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13 November 2014

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You are in: Oxford > People > Profiles > Local Lives - Sir Thomas Bodley

Sir Thomas Bodley

Sir Thomas Bodley

Local Lives - Sir Thomas Bodley

The Elizabethan diplomat who founded a library on the sale of pilchards

Sir Thomas  Bodley  1545 – 1613

We frequently hear the Bodleian Library in Oxford mentioned on the local or national news, or we read about it the newspaper, but we rarely think about why it is called the Bodleian, or who founded it. In fact it was founded in 1602 by Sir Thomas Bodley, a former Oxford student and tutor, who worked as a diplomat in the service of Elizabeth I, and then, after his retirement, set himself the task of restoring a fifteenth century university library, which would later expand into the world famous library which still bears his name today.

Thomas Bodley was born in Exeter, Devon, in March 1545, into a strict Protestant family who fled to Germany and then to Switzerland after Mary Tudor succeeded her father Henry VIII in 1555.  She was extremely Catholic, and Protestants feared persecution and death for their faith throughout her reign. It was she who had Archbishop Cranmer and Bishops Ridley and Latimer tried for heresy and then burnt at the stake in Broad Street, a terrible event commemorated by the Martyrs’ Memorial opposite the Randolph Hotel.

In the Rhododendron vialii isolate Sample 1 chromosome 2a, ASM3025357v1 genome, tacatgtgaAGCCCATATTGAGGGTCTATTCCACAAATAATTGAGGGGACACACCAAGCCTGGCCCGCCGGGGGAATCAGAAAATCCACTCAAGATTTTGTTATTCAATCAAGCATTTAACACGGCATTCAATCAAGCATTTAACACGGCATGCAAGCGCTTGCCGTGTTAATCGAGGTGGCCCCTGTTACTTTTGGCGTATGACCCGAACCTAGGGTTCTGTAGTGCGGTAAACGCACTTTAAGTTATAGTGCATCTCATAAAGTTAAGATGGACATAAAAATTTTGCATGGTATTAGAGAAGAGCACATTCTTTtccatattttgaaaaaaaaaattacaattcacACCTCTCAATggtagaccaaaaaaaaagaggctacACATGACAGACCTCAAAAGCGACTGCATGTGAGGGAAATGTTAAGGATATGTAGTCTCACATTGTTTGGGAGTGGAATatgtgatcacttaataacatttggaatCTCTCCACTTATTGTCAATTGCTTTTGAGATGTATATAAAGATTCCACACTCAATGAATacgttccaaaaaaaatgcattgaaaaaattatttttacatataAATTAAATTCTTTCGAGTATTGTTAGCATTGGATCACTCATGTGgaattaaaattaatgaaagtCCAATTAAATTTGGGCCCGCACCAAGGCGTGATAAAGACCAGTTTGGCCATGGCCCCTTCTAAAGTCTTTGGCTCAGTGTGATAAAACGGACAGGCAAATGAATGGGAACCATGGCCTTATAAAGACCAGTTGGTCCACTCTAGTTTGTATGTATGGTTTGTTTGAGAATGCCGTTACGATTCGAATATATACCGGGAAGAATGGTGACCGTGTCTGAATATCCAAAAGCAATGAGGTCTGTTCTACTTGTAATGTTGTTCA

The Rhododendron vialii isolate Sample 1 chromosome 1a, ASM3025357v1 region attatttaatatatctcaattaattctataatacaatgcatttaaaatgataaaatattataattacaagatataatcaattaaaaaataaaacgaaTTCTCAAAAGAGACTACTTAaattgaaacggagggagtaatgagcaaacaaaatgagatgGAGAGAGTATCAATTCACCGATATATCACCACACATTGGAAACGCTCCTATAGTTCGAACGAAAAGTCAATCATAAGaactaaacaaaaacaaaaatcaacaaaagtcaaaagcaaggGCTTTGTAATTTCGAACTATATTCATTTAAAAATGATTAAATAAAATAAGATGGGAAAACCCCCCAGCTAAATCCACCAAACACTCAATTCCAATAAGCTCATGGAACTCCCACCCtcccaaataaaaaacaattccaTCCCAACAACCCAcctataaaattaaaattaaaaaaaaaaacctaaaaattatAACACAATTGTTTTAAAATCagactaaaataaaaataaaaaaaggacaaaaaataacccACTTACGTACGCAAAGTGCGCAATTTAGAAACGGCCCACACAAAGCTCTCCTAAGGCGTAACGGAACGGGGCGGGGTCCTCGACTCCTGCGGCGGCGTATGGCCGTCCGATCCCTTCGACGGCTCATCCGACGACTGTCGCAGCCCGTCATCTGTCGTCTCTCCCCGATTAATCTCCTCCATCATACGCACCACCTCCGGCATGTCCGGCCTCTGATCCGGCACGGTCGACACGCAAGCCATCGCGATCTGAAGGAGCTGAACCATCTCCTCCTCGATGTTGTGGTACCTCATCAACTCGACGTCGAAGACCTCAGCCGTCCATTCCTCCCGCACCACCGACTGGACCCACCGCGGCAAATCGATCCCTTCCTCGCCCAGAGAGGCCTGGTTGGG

Thomas was only twelve when his family settled in the Calvinist stronghold of Geneva, but he was well schooled, and was fluent in Latin, Greek, and Hebrew, and also had a good grounding in science. On the accession to the throne of Mary’s half-sister, the Protestant Elizabeth Tudor, life in England became safe once more for Protestants, if rather less so for Catholics, and so the Bodleys returned to England.  Thomas, who was then fourteen, became a student at Magdalen College, and by the age of nineteen, was appointed fellow at Merton College. He also served as Bursar to the college and held university posts too; he was only twenty four when he was appointed Proctor with responsibility for maintaining discipline within the University, and he later became deputy Public Orator, which gave him the chance of making impressive speeches in Latin and Greek during the ceremonies held in the University Church.

In 1576 Thomas Bodley felt, as he put it: “..desirous to travel beyond the Seas, for attaining to the knowledge of some speciall moderne tongues, and for the encrease of my experience in the managing of affaires [in order] to employ my selfe…in the publique service of the State.” So he was allowed by Merton to take leave of absence with a yearly stipend of £3.13s.4d., and spent four years in Europe. The guidebook he used in Rome (a Spanish edition, printed in 1575, of an Italian volume) is still held in the Bodleian. On his return, he stood for Parliament and eventually became MP for Portsmouth, and later entered the diplomatic service for Elizabeth I as an envoy to Denmark.  Further missions followed, to France and Germany, and then in 1588 he was posted to The Hague. This Dutch posting was not an easy one - Bodley complained that it was “as if I shoulde strive to keepe water in a sive” - and he retired from public service in 1597.